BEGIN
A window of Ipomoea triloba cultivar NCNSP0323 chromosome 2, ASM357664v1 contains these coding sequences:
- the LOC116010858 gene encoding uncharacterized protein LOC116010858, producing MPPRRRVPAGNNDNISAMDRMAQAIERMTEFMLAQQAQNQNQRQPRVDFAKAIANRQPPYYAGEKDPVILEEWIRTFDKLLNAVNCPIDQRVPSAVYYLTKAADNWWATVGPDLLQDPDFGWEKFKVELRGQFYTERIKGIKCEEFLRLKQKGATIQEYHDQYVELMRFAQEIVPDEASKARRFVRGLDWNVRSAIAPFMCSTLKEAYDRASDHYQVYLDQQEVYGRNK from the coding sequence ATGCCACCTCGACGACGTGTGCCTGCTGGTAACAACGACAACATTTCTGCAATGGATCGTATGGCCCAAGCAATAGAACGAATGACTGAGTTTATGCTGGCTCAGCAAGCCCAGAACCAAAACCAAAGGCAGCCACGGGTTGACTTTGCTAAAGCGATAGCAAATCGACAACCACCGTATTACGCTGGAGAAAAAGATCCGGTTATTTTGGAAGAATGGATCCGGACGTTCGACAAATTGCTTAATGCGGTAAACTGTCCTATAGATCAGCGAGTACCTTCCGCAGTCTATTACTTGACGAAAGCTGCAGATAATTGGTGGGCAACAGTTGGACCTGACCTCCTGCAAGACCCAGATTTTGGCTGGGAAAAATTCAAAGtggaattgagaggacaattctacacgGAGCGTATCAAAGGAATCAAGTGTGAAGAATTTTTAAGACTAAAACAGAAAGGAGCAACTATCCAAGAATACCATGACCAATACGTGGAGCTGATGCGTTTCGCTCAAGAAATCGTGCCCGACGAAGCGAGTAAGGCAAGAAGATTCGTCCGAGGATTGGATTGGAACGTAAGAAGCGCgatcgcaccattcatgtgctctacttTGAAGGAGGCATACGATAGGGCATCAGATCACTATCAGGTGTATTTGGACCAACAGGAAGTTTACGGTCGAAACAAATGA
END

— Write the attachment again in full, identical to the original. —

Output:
A window of Ipomoea triloba cultivar NCNSP0323 chromosome 2, ASM357664v1 contains these coding sequences:
- the LOC116010858 gene encoding uncharacterized protein LOC116010858, producing MPPRRRVPAGNNDNISAMDRMAQAIERMTEFMLAQQAQNQNQRQPRVDFAKAIANRQPPYYAGEKDPVILEEWIRTFDKLLNAVNCPIDQRVPSAVYYLTKAADNWWATVGPDLLQDPDFGWEKFKVELRGQFYTERIKGIKCEEFLRLKQKGATIQEYHDQYVELMRFAQEIVPDEASKARRFVRGLDWNVRSAIAPFMCSTLKEAYDRASDHYQVYLDQQEVYGRNK from the coding sequence ATGCCACCTCGACGACGTGTGCCTGCTGGTAACAACGACAACATTTCTGCAATGGATCGTATGGCCCAAGCAATAGAACGAATGACTGAGTTTATGCTGGCTCAGCAAGCCCAGAACCAAAACCAAAGGCAGCCACGGGTTGACTTTGCTAAAGCGATAGCAAATCGACAACCACCGTATTACGCTGGAGAAAAAGATCCGGTTATTTTGGAAGAATGGATCCGGACGTTCGACAAATTGCTTAATGCGGTAAACTGTCCTATAGATCAGCGAGTACCTTCCGCAGTCTATTACTTGACGAAAGCTGCAGATAATTGGTGGGCAACAGTTGGACCTGACCTCCTGCAAGACCCAGATTTTGGCTGGGAAAAATTCAAAGtggaattgagaggacaattctacacgGAGCGTATCAAAGGAATCAAGTGTGAAGAATTTTTAAGACTAAAACAGAAAGGAGCAACTATCCAAGAATACCATGACCAATACGTGGAGCTGATGCGTTTCGCTCAAGAAATCGTGCCCGACGAAGCGAGTAAGGCAAGAAGATTCGTCCGAGGATTGGATTGGAACGTAAGAAGCGCgatcgcaccattcatgtgctctacttTGAAGGAGGCATACGATAGGGCATCAGATCACTATCAGGTGTATTTGGACCAACAGGAAGTTTACGGTCGAAACAAATGA